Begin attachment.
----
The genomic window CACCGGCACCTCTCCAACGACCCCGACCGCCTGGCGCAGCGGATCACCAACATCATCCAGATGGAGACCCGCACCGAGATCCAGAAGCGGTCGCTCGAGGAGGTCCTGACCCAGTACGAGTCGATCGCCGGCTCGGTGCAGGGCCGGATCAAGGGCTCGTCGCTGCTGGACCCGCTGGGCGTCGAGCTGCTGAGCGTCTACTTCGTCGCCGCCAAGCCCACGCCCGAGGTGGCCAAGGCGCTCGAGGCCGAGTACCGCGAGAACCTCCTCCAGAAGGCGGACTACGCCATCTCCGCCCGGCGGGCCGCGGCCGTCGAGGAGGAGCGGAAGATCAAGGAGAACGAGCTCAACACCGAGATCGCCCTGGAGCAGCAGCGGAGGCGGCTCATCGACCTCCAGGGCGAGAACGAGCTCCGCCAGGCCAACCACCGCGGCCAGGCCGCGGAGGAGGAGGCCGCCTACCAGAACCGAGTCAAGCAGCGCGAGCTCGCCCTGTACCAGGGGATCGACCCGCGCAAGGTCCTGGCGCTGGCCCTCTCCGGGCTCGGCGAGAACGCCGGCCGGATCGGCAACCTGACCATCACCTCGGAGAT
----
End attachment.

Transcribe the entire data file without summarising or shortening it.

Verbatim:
The genomic window CACCGGCACCTCTCCAACGACCCCGACCGCCTGGCGCAGCGGATCACCAACATCATCCAGATGGAGACCCGCACCGAGATCCAGAAGCGGTCGCTCGAGGAGGTCCTGACCCAGTACGAGTCGATCGCCGGCTCGGTGCAGGGCCGGATCAAGGGCTCGTCGCTGCTGGACCCGCTGGGCGTCGAGCTGCTGAGCGTCTACTTCGTCGCCGCCAAGCCCACGCCCGAGGTGGCCAAGGCGCTCGAGGCCGAGTACCGCGAGAACCTCCTCCAGAAGGCGGACTACGCCATCTCCGCCCGGCGGGCCGCGGCCGTCGAGGAGGAGCGGAAGATCAAGGAGAACGAGCTCAACACCGAGATCGCCCTGGAGCAGCAGCGGAGGCGGCTCATCGACCTCCAGGGCGAGAACGAGCTCCGCCAGGCCAACCACCGCGGCCAGGCCGCGGAGGAGGAGGCCGCCTACCAGAACCGAGTCAAGCAGCGCGAGCTCGCCCTGTACCAGGGGATCGACCCGCGCAAGGTCCTGGCGCTGGCCCTCTCCGGGCTCGGCGAGAACGCCGGCCGGATCGGCAACCTGACCATCACCTCGGAGAT